} else if chunk_size_exp > self.max_chunk_size_exp - self.blocks_per_chunk_exp / 2 {
            self.max_chunk_size_exp - self.blocks_per_chunk_exp / 2
        } else {
            chunk_size_exp
        };

        let chunk_size = 1 << converging_chunk_size_exp;

        debug_assert!(chunk_size <= (size * 1 << self.blocks_per_chunk_exp));
        debug_assert!(chunk_size <= 1 << self.max_chunk_size_exp);
        chunk_size
}
This wait it shifts result if the value is close to the limit
And for very big input output may be just size * 4
Even though self.blocks_per_chunk_exp is 6 i.e. 64 blocks per chunk max
Very large blocks may be allocated from chunks that fits just 4 blocks
Ichoran
@Ichoran
May 08 19:41
Okay. That looks pretty reasonable to me.
Zakarum
@omni-viral
May 08 19:42
While smaller always use chunk that holds 32 .. 64 blocks
Ichoran
@Ichoran
May 08 19:43
it's kind of inefficient, though. (1 << 20) + 1 is going to waste almost half the space, isn't it?
I mean if the input chunk size is (1 << 20) + 1
Zakarum
@omni-viral
May 08 19:44
Not at all. It can never waste more space in chunk than size of the block - 1
Ichoran
@Ichoran
May 08 19:44
Oh, okay, you pack it that way. But then how do you get the alignment right?
Zakarum
@omni-viral
May 08 19:44
Otherwise it will fit in another block )
All blocks are aligned to their size
Ichoran
@Ichoran
May 08 19:45
Okay, but if they're an odd size that's not very good for memory access. I guess you can take care of that at the block level.
Zakarum
@omni-viral
May 08 19:45
On request I first do size = (size - 1) | (align - 1) | (granularity - 1)
Where align is part of request and granularity is minimal allocation parameter
Ichoran
@Ichoran
May 08 19:46
Okay. I'm assuming you add one again at the end of that.
Zakarum
@omni-viral
May 08 19:46
Oh, right, ofc )
There could be some waste of space when align is bigger than size
But this is rare
Ichoran
@Ichoran
May 08 19:47
Looks good to me then. :thumbsup:
Not exactly how I'd do it but quite reasonable.
Zakarum
@omni-viral
May 08 19:47
Except for very small sizes, because in my use case align typically starts at 256
This is simplest strategy I've come up with actually. But it works well enough for now. Except occasional OOM because of lack of convergence at large sizes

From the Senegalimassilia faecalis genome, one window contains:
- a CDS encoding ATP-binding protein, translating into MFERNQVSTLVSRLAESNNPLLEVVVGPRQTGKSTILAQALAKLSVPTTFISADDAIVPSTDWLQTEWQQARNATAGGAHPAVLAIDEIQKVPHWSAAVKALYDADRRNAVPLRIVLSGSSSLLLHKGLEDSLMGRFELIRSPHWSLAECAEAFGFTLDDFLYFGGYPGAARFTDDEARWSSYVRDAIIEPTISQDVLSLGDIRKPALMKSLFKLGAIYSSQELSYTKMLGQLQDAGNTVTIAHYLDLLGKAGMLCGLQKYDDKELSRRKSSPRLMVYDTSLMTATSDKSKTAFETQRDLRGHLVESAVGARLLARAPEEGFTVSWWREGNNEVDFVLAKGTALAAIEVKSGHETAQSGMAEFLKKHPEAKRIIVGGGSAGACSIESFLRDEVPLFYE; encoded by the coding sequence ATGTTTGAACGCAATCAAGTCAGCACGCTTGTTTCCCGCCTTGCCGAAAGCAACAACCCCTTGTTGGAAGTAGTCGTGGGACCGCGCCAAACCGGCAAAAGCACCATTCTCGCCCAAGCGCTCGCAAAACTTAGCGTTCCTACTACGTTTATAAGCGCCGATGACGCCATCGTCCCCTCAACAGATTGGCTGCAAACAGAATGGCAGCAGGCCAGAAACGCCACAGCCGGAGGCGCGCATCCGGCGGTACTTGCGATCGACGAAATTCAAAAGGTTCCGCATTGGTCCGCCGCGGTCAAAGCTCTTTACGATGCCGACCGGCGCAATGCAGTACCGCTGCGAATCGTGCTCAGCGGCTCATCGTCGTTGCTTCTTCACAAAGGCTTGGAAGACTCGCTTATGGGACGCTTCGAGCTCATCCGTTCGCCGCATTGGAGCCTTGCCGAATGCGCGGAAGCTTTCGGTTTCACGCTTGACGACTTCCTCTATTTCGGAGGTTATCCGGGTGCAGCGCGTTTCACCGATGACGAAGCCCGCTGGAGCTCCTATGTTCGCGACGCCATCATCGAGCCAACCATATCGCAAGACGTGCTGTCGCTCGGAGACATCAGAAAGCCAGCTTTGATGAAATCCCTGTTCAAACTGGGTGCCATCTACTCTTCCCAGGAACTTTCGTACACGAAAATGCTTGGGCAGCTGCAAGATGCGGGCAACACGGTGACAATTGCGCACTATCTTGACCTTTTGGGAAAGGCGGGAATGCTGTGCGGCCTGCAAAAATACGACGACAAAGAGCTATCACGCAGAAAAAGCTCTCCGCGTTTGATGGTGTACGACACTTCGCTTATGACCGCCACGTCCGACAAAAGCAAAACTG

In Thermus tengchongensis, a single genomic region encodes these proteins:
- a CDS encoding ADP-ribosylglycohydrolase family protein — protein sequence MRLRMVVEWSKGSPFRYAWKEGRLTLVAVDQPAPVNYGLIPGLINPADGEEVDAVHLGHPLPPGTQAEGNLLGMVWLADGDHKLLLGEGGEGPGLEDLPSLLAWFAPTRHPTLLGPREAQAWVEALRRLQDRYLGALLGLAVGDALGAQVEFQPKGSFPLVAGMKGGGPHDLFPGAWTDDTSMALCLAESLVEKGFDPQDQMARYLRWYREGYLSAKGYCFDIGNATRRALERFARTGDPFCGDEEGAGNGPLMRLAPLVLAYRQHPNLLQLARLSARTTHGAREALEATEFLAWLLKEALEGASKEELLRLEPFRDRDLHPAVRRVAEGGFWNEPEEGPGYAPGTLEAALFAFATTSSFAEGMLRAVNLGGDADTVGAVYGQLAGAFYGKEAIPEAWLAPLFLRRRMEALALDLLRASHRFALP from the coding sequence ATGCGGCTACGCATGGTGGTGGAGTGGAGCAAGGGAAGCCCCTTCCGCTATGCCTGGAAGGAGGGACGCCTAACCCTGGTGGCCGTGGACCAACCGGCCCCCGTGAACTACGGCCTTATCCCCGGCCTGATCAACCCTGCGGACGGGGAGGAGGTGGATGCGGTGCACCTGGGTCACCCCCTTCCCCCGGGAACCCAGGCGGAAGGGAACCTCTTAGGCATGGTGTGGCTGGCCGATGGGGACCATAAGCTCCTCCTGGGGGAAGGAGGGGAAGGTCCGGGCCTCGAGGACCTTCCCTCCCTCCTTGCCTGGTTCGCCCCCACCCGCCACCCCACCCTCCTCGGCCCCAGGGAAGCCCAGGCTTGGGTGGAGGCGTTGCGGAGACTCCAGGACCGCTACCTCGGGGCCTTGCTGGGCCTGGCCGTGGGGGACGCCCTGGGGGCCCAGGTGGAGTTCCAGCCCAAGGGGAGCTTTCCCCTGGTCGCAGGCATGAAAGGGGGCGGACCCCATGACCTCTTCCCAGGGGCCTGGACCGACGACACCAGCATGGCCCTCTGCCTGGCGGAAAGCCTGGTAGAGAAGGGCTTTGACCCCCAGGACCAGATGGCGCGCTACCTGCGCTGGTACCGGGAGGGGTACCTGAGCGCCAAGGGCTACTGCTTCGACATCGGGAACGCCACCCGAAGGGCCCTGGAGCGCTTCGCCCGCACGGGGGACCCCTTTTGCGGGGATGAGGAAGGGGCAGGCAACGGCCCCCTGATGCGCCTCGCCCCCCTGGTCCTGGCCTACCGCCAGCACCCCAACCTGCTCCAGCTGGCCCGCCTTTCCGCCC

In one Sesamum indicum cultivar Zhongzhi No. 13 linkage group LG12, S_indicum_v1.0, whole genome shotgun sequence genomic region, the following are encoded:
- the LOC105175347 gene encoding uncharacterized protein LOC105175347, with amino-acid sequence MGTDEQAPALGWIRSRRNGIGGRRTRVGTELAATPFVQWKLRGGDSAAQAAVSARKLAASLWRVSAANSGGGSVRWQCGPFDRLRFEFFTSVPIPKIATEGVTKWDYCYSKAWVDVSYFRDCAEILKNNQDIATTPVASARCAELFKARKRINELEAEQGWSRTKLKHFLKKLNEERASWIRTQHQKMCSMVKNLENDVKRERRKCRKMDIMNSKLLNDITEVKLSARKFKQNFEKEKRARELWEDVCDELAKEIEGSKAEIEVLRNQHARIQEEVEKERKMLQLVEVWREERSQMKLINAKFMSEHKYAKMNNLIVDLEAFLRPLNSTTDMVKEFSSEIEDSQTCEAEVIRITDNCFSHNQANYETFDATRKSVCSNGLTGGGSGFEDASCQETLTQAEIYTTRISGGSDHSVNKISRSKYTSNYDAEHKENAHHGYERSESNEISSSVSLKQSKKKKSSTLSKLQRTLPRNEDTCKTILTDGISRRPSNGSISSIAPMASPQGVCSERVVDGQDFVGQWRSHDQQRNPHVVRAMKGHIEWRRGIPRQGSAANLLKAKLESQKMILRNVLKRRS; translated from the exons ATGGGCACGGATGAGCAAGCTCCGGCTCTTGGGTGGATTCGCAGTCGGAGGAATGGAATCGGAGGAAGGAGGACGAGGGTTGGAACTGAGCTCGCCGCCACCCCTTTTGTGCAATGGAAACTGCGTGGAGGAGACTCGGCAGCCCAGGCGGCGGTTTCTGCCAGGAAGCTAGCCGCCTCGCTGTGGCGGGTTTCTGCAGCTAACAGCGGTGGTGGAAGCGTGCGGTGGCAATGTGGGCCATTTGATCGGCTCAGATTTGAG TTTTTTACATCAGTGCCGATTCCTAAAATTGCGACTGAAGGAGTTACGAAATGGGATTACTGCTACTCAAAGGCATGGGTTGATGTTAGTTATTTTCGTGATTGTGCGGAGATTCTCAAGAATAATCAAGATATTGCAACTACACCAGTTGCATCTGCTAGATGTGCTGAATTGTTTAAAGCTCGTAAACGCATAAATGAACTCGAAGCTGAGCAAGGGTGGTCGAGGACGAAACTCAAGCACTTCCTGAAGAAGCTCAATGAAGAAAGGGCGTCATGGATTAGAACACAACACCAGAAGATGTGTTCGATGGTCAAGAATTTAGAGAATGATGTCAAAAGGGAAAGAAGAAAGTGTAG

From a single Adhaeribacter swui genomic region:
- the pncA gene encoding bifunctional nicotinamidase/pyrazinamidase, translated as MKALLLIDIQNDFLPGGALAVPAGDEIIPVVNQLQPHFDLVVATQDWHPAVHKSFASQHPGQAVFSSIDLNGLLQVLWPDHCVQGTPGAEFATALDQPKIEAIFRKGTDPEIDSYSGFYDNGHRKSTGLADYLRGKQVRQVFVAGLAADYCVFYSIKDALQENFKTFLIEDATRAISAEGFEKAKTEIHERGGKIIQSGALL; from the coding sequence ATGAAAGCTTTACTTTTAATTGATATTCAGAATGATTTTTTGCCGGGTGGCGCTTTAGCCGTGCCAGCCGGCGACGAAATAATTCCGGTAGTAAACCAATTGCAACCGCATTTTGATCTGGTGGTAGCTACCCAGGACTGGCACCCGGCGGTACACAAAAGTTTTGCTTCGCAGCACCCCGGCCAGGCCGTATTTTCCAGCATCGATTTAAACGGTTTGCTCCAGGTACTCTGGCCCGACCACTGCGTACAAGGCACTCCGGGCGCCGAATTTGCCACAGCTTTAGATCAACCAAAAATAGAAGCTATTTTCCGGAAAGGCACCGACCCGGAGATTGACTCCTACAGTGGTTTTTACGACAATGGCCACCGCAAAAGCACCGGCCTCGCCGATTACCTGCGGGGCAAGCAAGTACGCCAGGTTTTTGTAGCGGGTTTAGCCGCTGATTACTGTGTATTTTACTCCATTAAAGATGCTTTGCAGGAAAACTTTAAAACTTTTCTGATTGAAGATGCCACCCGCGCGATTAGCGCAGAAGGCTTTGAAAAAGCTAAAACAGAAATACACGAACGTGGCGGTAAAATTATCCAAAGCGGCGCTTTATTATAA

Now should be fixed
Ichoran
@Ichoran
May 08 19:50
I haven't ever done this kind of thing in Rust before. In C++ end up using memory arenas, which makes memory fragmentation much easier to avoid. I can use different strategies for different arenas depending on size etc..
Though I guess I don't actually know your use case well enough to know whether that would help.
But the basic idea is you can get a tiered structure: you always allocate blocks of some huge size, and then when you allocate a small thing, you allocate out of a memory arena that lives in one of those blocks.
Zakarum
@omni-viral
May 08 20:27
@Ichoran That basically what I do. I allocate block from chunk which itself gets allocated as block from larger chunk until chunk is large enough to allocate from driver
Bright side - I don't need to store allocator structures in allocated blocks
And I can't anyway
Because it's different kind of memory
its GPU memory
Ichoran
@Ichoran
May 08 21:41
Ah.
David O'Connor
@David-OConnor
May 08 21:47
Got an easy one, I hope. Trying to implement a print macro that will print normal (fmt::Display?) if it exists, otherwise debug. Is there a convenient way to do this? I notice that just using format etc with {:?} appears to work for both cases - is this the right approach?
Zakarum
@omni-viral
May 08 21:51
{:?} prints using Debug always
It's just that types that implement Display typically implement Debug too
But it may be implemented differently
IIRC You can't do any sort of branching based on the existance of trait implementation for given type
toxicafunk
@toxicafunk
May 08 21:59
i.e. println!("{}", ot.encode(p2)); println!("{:?}", ot.encode(p2));
where encode returns Vec<u8>, {} would print it the characters while {:?} would print the int value
David O'Connor
@David-OConnor
May 08 22:02
Thank you!
I think I may use separate funcs, if indeed there's no branching logic
Dirk Van Haerenborgh
@vhdirk
May 08 22:20
hi guys
is there some document that explains the api changes going from futures_preview 0.2 to 0.3?